Ingrid Lilligren
  • Ames
  • interviewed 9-17-1999
  • clay, mixed media, printmaking, sculpture
  • email | website

about the artist

Ingrid Lilligren, named after a family friend who was an artist, was born in Springfield, Ohio, in 1949. She lived in several places across the country, but settled in Hopkins, Minnesota, in junior high and high school. She is the oldest of four children. She attended Antioch College in Yellow Springs, Ohio, but finished a B.F.A. at the University of Wisconsin in River Falls in 1980. She received her M.F.A. in 1986 from Claremont Graduate School in Claremont, California. She is in a committed relationship. After teaching at colleges in California, in 1993 she moved to Iowa and is an associate professor in ceramics at Iowa State University. Her work is mostly ceramic sculpture and mixed media.


  • 2AU, West Des Moines



artwork | audio | statement | galleries


Dee's Sniffer © 2002 Ingrid Lilligren | All Rights Reserved

Yearning, copyright 2002 Ingrid Lilligren | All Rights Reserved

Foreign Aid © 2003 Ingrid Lilligren | All Rights Reserved

Dilly Dally © 2005 Ingrid Lilligren | All Rights Reserved

audio audio


artist statement

Dee's Sniffer, 2002
An homage to my friend, the artist Dee Marcellus Cole. She is exactly as tall as this piece and her nose comes to the opening in the front. A small pouch with herbs hangs inside. Scent is a strong prompt to memory and is a component I have used in a number of pieces. Her work is playful and incorporated mixed media; she often makes use of children's cowboy boots for the feet on her pieces. Her personality is strong and feminine; she buys many of her clothes at thrift stores and usually wears a skirt. During a recent taping for a TV show, she was asked to drape one of her figures as the generalized forms that represented breasts were deemed potentially inflammatory to viewers, so I had to include breasts in this piece.

Yearning, 2002
First constructed in 1995, this piece encountered the uneven concrete of the back patio resulting in its early demise. In the course of rebuilding, the piece has evolved. The circles painted onto the triple belly represent a continuous cycle of counting days, an activity familiar to women as they keep track of their menstrual periods. I added the ear to the bowl area—one of the meanings of 'yearn' is to utter in an emotional voice and I wanted those utterances to have some chance of being heard. The piece is intended to express deep longing and yet contain a measure of hopefulness.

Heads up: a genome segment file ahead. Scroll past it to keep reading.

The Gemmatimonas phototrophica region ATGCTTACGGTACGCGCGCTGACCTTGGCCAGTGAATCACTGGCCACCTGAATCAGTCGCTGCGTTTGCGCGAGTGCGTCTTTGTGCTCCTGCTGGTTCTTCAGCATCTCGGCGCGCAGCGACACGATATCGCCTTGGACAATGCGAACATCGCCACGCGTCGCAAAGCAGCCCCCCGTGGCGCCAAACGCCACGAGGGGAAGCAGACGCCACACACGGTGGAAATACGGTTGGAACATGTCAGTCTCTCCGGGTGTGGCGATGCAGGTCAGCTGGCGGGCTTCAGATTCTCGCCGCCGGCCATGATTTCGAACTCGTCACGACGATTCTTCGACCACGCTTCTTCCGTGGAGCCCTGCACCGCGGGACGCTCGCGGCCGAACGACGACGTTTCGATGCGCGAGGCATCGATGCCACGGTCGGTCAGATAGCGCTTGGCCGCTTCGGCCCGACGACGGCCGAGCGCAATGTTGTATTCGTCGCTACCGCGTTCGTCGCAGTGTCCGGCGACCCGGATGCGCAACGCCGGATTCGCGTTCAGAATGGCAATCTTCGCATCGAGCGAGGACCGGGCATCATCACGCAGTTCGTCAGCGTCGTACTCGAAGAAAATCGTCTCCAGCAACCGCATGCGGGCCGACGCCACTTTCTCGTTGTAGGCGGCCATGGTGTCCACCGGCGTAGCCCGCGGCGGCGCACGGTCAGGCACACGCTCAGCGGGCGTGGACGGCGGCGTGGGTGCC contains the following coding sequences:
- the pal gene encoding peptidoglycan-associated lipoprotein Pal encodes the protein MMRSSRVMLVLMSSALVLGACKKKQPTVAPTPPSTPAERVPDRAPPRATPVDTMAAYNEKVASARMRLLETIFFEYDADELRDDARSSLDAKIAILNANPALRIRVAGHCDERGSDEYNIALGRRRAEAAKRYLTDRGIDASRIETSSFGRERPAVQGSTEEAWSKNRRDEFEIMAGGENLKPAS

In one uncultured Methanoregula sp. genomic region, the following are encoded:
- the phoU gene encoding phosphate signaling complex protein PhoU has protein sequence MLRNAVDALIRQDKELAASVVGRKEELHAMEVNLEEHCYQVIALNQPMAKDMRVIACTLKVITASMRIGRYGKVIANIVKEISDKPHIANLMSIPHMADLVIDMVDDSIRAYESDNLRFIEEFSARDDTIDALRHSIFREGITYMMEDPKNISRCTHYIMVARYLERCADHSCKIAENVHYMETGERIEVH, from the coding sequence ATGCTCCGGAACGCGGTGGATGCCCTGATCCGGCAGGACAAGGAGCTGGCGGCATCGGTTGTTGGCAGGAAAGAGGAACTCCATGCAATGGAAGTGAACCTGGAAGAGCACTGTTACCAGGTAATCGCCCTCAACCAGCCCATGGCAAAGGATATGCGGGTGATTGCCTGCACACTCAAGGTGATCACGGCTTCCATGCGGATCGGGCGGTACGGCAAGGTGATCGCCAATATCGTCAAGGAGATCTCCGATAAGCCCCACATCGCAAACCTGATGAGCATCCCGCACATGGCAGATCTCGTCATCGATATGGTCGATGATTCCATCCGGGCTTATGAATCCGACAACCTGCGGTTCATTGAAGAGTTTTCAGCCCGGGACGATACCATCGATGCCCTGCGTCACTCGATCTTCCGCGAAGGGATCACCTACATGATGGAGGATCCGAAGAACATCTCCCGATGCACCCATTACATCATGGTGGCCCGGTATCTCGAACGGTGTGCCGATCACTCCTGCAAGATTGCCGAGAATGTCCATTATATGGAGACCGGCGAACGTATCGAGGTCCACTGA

Foreign Aid, Part A, 2003 (text for Braille on cylinder, one of six)
(Part A): Gwen Ifill recently interviewed the Carters on PBS. Jimmy Carter made the remark that for every dollar of (Part B): Foreign Aid the U. S. donated, Norway was giving seventeen.

I decided to investigate. (#3): What I found was illuminating. The U.S. is dead last of 22 industrialized nations in foreign aid donations relative to gross domestic product. What a shame. The internet has thousands of sites with statistics, most of them quite alarming. (#4): I once read a definition of beauty as a purely aesthetic response, a disinterested observation, objective and objectifying. Statistics too put us at a remove. How can we put a face on the numbers we read about daily? (#5): How much cultural and personal identity have we invested in the remove that disinterested beauty and compressed data provides? (#6): If we define beauty to include engagement, could or would our relationship to the world and its issues change?

Dilly Dally, 2005
Crystalline glazes have a mystique about them—they are difficult to produce and erratic in nature. When they do work, they are gaudy, spectacular and mysterious. Each zinc based glaze has unique minerals that produce the colors and to an extent, the textures characteristic of these glazes.

In the back of my mind I have been thinking of working with crystalline glazes for several years as I thought these glazes might be well suited to the organic, biomorphic forms I make. They appeared to call out for a decorative finish, something elaborate and juicy. The current pieces use both crystalline and regular high temperature glazes. As the crystals appear randomly on the surface of the form, I think of them as recalcitrant manifestations of joyous play, neither here nor there, occurring in unexpected locations. Being whimsical in nature, they are named appropriately. Dilly dally means to waste time in hesitation or vacillation, to loiter or dawdle.


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First memory

Probably the very first memory I have is being in a closet. I have the door partway open. It's dark, but there's a little bit of light coming in through the door. My father had a tie rack that was circular. It had spokes coming out of it with little turned up ends, and you hung ties on the spokes. And if you took all the ties off, this spun; and in the light, it twinkled. So it's both a visual memory of particular lighting, the quality of being safe and protected in a soft environment, but also this curiosity about the mechanics of how something worked. I think those two interests have stayed with me just real steadily ever since.